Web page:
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‘I Don’t Care About Virginity’: 11 Women On The Change They Want Around Sex And Sexuality

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By Akshita Nagpal:

Women talk about sex, yes – you heard it right. On Women’s Day, Love Matters India asked women about the change they want to see around sex and sexuality.

Out With The Hesitation

“Young women are so ashamed to say anything to do with sex or organs that are considered related to having sex. Words like sex, breasts, are so difficult for them to say aloud. I want this hesitation to go.

Secondly, women need to know about safe-sex practices because it really affects them if there’s an accidental pregnancy, or they get a sexually-transmitted disease. This knowledge should be available to all women, right from teenagers and young adults.”

*Aarna, 25, health professional

Sometimes I Want It, Sometimes I Don’t

“Sex should not be forced on the woman; it should be a choice. She should be able to say when she feels like having sex and when she doesn’t. Being able to say this is so important!

Secondly, sex after marriage is not just for making babies. But there is so much societal pressure to get pregnant. It should be her choice about what she wants to do with her body.”

Amita, 31, artist

Hear Me Out, Partner

“Before expecting any change in society, there should be openness between partners, whether married or not. A woman should be able to tell her sexual desires to her partner without being labelled as uncultured or ‘extra-free’.”

Ishita, 29, homemaker

I May Not Like What You Like

“I want to see women get more say. Men presume that the sexual acts they like are the ones that will also be liked by women. That’s what I want to see being changed. Women’s ‘no‘ is also always inaudible to men.”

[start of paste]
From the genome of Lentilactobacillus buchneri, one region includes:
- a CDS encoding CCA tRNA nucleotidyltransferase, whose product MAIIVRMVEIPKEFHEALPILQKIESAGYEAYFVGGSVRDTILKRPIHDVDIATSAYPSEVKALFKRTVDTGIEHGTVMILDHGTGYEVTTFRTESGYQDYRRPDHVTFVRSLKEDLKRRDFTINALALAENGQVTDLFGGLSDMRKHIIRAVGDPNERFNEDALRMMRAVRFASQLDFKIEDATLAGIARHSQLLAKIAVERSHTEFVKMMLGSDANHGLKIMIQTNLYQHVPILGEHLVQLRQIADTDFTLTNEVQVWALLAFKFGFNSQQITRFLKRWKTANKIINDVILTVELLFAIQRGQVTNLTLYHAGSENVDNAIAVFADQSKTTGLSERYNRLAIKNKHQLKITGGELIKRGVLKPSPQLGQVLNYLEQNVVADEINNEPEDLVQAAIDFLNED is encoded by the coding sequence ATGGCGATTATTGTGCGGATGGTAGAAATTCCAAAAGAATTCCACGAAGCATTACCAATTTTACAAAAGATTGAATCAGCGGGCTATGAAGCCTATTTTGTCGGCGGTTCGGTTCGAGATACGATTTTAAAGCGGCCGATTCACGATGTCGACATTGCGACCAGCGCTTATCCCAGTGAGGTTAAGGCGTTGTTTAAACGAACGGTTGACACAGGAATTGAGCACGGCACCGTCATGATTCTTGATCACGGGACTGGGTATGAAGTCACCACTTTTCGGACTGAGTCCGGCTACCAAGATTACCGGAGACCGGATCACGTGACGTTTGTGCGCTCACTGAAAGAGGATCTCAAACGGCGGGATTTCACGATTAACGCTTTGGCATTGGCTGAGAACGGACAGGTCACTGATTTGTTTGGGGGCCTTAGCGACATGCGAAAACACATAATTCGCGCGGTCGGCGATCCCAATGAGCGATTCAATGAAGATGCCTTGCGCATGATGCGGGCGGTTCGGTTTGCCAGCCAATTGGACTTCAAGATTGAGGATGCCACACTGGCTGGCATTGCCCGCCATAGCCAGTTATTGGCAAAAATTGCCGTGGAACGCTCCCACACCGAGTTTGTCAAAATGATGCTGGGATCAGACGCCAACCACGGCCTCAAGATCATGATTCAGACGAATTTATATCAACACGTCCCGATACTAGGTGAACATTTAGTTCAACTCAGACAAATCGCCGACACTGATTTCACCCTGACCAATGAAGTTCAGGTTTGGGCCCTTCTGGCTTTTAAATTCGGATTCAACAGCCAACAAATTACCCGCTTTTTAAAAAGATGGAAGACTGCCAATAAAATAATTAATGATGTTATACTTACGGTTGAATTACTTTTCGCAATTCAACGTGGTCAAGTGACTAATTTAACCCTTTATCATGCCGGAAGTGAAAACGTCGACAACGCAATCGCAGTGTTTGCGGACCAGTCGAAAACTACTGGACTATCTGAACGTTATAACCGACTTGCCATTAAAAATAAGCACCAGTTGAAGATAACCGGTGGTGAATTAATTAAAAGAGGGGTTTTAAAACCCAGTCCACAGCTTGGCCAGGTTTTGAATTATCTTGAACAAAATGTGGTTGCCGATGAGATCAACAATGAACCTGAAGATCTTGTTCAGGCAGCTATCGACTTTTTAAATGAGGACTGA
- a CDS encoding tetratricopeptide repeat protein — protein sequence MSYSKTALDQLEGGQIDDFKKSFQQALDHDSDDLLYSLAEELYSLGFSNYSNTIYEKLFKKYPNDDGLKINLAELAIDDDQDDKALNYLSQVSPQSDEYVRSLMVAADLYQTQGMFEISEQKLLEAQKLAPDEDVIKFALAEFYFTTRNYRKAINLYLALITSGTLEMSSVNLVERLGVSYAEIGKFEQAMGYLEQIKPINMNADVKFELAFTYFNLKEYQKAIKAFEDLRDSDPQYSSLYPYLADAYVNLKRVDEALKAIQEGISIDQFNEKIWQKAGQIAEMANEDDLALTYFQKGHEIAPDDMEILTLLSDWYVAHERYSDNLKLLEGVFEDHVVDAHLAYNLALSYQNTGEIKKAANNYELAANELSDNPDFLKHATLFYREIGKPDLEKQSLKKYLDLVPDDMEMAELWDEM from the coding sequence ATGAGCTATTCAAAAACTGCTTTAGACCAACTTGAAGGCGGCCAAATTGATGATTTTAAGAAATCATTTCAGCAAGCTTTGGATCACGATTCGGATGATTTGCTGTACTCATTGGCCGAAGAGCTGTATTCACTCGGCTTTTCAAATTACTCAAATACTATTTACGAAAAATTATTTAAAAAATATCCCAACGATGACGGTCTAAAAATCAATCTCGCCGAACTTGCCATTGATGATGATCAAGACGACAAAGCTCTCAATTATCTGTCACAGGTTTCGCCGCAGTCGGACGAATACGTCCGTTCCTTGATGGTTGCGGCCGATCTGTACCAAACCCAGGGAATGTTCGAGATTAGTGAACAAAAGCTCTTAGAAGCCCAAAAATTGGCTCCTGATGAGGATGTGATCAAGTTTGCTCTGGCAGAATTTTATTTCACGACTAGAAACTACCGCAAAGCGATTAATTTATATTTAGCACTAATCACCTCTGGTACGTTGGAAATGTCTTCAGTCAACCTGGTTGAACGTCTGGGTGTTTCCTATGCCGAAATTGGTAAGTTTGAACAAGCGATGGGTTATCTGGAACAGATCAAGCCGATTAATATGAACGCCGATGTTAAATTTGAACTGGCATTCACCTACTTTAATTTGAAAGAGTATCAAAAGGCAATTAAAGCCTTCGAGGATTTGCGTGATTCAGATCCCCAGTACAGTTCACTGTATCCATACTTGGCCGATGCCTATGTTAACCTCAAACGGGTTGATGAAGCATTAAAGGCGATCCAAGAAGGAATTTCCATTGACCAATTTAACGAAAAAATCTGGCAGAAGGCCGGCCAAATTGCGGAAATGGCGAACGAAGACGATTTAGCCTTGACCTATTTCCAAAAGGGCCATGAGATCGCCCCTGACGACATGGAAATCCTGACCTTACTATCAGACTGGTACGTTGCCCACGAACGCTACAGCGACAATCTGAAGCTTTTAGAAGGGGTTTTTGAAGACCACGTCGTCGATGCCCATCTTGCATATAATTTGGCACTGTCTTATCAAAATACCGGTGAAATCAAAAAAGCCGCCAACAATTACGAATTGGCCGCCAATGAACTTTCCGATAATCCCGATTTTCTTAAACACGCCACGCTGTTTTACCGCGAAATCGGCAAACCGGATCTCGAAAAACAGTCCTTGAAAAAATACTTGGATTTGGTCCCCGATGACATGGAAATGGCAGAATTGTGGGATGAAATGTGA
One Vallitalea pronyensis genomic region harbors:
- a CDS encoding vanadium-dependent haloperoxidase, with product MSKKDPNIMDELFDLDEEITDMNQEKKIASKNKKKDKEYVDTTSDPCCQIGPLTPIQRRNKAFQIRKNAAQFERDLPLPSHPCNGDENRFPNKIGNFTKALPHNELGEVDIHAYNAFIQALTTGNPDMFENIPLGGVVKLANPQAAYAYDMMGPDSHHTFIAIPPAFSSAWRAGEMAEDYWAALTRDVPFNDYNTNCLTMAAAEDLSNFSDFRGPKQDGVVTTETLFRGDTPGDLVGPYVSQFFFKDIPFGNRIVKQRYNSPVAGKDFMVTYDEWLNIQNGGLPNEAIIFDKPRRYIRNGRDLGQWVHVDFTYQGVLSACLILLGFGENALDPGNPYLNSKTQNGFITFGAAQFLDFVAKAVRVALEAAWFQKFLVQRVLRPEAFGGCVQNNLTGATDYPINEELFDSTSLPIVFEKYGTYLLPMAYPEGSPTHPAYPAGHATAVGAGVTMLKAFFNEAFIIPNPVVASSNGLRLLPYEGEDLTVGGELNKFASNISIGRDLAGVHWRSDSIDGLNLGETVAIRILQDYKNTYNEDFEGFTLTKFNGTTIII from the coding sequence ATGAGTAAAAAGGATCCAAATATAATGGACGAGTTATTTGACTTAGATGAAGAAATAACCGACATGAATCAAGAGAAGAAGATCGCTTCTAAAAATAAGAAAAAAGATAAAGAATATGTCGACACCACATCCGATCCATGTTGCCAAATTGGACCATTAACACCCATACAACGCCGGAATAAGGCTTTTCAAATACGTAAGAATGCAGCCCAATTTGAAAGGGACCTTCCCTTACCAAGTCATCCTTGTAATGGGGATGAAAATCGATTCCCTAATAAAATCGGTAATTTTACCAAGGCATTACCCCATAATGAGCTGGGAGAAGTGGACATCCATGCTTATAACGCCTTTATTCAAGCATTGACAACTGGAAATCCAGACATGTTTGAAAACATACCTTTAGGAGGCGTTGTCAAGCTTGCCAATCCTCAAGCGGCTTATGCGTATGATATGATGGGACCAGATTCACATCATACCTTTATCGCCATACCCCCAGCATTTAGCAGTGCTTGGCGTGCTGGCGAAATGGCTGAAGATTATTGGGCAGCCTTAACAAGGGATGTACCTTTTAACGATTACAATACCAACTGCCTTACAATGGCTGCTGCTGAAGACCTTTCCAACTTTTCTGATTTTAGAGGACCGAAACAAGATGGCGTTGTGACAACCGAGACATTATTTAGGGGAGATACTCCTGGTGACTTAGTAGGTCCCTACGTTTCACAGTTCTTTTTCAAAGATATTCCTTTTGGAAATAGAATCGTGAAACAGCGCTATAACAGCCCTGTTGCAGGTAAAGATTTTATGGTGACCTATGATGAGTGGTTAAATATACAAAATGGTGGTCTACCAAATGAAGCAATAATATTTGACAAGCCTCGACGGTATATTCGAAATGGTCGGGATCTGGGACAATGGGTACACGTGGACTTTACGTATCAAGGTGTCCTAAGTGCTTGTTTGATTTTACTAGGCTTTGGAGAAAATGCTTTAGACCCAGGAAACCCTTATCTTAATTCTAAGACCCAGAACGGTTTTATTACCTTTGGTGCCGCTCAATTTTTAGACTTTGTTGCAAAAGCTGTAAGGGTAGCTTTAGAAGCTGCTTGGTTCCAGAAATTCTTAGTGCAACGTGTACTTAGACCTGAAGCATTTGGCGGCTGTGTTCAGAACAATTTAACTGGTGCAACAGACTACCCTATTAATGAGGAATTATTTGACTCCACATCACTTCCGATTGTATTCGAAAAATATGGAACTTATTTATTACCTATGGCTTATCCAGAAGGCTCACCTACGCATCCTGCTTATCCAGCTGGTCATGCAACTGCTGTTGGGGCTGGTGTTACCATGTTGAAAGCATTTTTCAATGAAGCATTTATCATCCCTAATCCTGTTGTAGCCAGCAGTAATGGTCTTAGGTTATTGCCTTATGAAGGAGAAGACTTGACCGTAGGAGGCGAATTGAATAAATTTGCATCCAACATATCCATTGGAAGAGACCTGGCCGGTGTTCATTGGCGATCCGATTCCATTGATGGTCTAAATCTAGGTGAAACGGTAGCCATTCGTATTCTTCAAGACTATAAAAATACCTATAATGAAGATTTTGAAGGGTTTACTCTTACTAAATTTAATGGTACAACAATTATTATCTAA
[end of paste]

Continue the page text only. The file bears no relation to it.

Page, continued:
Sharda, 24 years, postgraduate student

Let Us Know All About Sex

“There is no concept of sex education in our country! I know women in my peer group who use these contraceptives without any know-how about their usage. For instance, some are popping emergency-contraceptive pills at a worrying rate. Sex education with regards to abortion and contraception should be improved to improve women’s sexual choices.

In relation to the act of sex, I would like everyone to understand that women are also active pleasure-seekers.”

Harmanjeet, 25, teacher

Women Talk About Sex. Deal With It

“Openly talking about sex is taken in a negative way – like on this road, if I talk about it, people are going to stare at me for doing that. I would like people to be educated in the real sense and be more open-minded with regards to women talking about sex.”

Kaashvi, 18, college student

You Feel It, I Feel It Too

“I wish that women won’t be put to shame for putting forth their sexual desires. The desire for sex comes naturally to men and women alike, just like puberty comes naturally to them. Similarly, men’s testosterone urges are so glorified. But, women being hormonal is not understood. All this has to be understood as an extension of sex.”

Tanya, 36, playschool teacher

No Virginity Pressure, Please

“There is too much pressure on women to maintain their virginity. This needs to go. Sex needs to be taken more lightly. Personally, I don’t care about these virginity expectations. But a lot of us get affected by it.”

Shayna, 22, nurse

Don’t Keep A Count For Us

“Just like men are not asked about how many women they have slept with, women should not be asked how many times they have had sex. It’s as simple as that.”